My kid is a 2003 birth year playing his first season of USPHL Premiere. He has performed well, but is not getting the amount of ice time he was told he'd get before signing on the dotted line. He's not afraid to accept coaching, compete or work hard.
His team's head coach, who was not with the team when they originally signed him, is now suggesting if he comes back next season, he will step into a much higher profile role once the age outs have left town.
Since we don't have an advisor, I'm throwing my question to the anonymous, collective expertise of this fine community!
Is it reasonable to return to a team that over promised and under delivered on what they would give you during the current season? Is that just what a Tier 3 rookie's life is like? Or should we trust "Lucy" one more time to provide a good hold for him to kick that ball through the uprights?
I've heard "go to the team that wants you" but I have no idea if our experience to date is normal for a Tier 3 rookie or not.
Thanks in advance for any helpful, well intentioned advice you may have.
Please don't listen to this idiot. There are some very good players at the usphl premiere level. A quick check on the web shows many top players go on to play at D2/D3 schools. Some kids are very good they just don't want move away during high school to billet out west to play NAHL only to end up playing D3 anyway like most NAHL kids.
As far as your son, every team and every coach is different. There is no across the board 'this is how it is' for the league guideline for you to follow, rookie or not. You said the answer, go where he is wanted and where he will play a lot. Ask the coach where in the lineup he falls, knowing that adjustments happen, but hearing he'll be a top player vs a bottom player will help your decision. Good luck.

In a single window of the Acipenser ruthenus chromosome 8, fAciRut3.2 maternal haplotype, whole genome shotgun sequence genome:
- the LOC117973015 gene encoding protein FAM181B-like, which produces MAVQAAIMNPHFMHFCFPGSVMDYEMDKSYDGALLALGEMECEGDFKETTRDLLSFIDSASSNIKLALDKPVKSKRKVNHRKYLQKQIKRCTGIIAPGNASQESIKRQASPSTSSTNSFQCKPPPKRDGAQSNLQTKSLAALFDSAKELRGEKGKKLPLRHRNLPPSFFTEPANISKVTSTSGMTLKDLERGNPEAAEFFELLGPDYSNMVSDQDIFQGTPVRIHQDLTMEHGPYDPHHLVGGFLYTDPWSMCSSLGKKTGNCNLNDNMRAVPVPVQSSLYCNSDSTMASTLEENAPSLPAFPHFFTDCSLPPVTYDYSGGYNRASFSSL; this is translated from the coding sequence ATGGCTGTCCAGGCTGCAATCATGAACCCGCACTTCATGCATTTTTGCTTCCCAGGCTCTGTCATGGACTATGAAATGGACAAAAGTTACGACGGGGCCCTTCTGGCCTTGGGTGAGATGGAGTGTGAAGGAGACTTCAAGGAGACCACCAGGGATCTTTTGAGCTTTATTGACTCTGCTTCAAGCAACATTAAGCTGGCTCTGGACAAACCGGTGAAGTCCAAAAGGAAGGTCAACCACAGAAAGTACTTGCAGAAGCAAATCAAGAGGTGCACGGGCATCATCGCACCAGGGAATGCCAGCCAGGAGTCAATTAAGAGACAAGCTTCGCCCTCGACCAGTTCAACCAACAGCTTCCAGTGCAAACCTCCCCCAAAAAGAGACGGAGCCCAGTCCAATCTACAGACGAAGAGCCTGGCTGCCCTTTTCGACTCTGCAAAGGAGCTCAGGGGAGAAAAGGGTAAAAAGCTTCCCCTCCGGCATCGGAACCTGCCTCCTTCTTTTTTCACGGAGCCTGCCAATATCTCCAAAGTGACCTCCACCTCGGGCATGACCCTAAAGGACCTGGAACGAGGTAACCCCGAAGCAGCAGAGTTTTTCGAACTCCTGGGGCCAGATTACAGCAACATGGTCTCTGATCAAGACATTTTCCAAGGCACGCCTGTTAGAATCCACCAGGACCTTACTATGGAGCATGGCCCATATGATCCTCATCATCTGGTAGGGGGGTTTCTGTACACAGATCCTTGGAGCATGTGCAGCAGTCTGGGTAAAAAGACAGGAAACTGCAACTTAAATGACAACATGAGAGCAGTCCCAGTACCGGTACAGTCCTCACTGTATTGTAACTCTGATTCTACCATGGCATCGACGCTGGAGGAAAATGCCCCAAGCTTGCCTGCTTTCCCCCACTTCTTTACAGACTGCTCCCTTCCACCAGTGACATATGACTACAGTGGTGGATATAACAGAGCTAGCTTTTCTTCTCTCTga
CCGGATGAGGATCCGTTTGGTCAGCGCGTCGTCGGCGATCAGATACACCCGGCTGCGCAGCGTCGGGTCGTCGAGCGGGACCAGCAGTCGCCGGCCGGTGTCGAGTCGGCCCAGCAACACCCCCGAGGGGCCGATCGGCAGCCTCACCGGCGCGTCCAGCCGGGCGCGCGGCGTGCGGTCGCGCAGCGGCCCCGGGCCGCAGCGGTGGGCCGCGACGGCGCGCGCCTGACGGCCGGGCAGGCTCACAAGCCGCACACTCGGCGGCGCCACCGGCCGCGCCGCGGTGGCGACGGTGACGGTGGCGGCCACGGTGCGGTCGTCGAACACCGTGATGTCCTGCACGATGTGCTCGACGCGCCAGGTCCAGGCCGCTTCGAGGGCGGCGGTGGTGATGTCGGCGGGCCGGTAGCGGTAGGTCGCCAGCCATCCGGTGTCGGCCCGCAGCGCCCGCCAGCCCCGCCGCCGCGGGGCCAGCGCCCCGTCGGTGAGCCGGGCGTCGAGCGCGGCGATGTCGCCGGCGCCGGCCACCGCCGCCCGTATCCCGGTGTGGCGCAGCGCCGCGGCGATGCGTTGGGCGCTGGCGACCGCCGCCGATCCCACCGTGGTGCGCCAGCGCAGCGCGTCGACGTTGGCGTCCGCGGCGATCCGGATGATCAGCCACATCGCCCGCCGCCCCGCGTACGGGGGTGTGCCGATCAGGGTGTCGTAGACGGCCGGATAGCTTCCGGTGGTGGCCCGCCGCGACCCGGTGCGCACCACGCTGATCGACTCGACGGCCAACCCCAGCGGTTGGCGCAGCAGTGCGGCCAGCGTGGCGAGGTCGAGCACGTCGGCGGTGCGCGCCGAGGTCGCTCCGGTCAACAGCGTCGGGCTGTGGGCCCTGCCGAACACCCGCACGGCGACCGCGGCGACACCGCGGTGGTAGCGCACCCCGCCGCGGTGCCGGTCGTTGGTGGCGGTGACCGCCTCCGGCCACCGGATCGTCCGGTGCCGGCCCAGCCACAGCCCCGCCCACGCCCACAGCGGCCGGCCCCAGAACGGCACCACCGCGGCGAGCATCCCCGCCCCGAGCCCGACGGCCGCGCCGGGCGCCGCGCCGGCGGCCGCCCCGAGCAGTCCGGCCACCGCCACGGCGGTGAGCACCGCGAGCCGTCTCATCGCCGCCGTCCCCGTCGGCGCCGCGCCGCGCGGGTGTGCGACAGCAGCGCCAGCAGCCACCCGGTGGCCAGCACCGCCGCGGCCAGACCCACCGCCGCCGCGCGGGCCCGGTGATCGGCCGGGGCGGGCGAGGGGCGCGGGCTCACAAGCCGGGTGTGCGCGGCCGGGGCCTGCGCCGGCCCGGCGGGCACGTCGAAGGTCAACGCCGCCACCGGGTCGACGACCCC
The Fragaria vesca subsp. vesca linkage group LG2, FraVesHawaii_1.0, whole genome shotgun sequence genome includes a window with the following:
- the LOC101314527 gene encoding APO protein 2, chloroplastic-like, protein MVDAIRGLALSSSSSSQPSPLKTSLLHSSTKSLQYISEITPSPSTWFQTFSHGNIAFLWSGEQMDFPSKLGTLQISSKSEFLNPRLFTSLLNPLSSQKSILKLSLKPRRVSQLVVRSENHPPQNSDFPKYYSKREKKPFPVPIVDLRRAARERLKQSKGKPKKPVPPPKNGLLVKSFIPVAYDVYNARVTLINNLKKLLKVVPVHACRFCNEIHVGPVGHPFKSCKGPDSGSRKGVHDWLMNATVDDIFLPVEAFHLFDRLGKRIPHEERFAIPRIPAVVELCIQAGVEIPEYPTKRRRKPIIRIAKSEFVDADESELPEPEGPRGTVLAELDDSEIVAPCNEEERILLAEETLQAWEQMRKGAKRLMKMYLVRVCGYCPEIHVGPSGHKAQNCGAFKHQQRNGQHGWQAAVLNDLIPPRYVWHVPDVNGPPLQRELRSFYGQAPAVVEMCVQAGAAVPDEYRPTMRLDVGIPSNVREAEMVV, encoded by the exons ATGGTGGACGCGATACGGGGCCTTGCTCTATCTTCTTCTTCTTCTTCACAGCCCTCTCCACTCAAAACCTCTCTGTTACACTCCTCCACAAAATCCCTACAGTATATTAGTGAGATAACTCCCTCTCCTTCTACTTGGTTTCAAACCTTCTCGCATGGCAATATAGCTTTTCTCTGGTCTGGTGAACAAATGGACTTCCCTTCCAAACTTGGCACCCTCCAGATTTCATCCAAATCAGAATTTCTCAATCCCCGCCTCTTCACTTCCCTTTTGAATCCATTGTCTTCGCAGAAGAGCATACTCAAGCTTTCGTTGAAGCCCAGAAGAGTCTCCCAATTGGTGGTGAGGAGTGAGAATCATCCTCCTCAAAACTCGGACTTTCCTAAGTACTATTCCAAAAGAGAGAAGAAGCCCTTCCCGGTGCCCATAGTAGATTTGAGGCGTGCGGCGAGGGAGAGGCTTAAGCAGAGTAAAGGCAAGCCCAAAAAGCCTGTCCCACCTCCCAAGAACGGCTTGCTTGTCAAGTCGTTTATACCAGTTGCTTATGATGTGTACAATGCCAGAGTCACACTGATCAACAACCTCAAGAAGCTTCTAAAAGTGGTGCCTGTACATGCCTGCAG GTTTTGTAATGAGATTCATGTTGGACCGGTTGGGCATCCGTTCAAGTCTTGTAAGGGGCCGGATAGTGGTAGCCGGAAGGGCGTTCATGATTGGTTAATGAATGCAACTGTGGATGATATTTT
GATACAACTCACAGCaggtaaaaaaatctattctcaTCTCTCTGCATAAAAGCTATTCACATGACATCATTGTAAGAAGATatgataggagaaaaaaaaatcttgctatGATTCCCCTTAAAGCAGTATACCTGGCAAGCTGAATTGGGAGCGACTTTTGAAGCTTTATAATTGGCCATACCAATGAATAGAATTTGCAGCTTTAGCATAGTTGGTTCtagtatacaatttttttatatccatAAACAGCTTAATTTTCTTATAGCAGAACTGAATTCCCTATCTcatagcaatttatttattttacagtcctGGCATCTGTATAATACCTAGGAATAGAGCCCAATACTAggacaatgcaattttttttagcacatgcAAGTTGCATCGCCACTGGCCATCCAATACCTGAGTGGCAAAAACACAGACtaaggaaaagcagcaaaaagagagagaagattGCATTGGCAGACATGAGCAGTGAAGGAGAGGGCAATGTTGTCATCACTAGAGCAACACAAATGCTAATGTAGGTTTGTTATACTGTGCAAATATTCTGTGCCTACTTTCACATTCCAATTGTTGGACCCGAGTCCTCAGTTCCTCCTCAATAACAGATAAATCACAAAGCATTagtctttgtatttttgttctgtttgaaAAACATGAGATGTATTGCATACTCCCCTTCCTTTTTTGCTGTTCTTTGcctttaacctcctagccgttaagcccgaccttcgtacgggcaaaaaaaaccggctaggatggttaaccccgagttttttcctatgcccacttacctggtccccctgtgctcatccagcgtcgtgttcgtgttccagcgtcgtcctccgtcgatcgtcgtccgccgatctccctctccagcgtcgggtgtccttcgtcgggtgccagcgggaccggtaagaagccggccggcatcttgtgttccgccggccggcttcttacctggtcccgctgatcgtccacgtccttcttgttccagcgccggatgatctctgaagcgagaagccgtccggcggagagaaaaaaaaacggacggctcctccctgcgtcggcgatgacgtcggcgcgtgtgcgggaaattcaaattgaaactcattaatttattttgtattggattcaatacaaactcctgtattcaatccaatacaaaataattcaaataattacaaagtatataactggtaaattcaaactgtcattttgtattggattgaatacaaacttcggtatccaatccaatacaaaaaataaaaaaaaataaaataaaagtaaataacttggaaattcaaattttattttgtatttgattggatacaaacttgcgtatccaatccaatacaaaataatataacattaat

The above person is trying to justify why his kid is playing USPHL Premier. Honestly, if your kid is 18 and playing at this level, and not get that much playing time, it's probably time to move on and stop wasting money. But if you have the money to waste, and your kid is a senior in high school, then why not, live it up for one last season.
It's not like he's never seeing the ice. And happily we don't have to take a mortgage out on the house to let him enjoy playing hockey in this type environment.
We'll see how it goes!
The answer depends on your goals, but personally I would not keep an 03 on any team at any level (except USHL) unless I was convinced that there was a solid, increasing role for him. And I mean serious minutes, with PP and PK time. He only has two years left, and the time to develop is pretty much at an end. He's got to be seen ... NOW.
Well, there's the rub. You can do all the background work you want but there are no guarantees of playing time once the season starts.
If your player is getting playing time now, likes his team, likes his living situation, likes his coaches and the coaches are good coaches that run good practices, then he should stay with that team unless he gets an opportunity at a higher level. Coach is more likely to rely on him more and more as a veteran player and he should get more opportunities next season. Probably better than starting over on another team and having to prove yourself all over and earn a role on that new team.
I knew a kid that was in the USHL last year, younger kid, back end of the bench, not happy about the lack of playing time but happy to be playing Tier 1 juniors. Just kind of hanging on. This year rolls around and as a veteran returner thinking there will be an increased role this season. Nope, cut out of training camp. Is playing in the NAHL now and having a good season. Should have been playing in the NAHL last season instead of watching from the USHL bench, no clue how much that year of lack of PT hurt this kid's development. I'd like to think that if Covid wasn't around last season they would have sent him down but that situation last year resulted in a lack of player movement as teams tried to isolate themselves.
Point is there are no guarantees, and, players need to play in order to develop.
Thanks for all your feedback, guys.
Especially the last two. It really gives us some context.
If his goal is the NHL. then yes. Otherwise that's just ridiculous.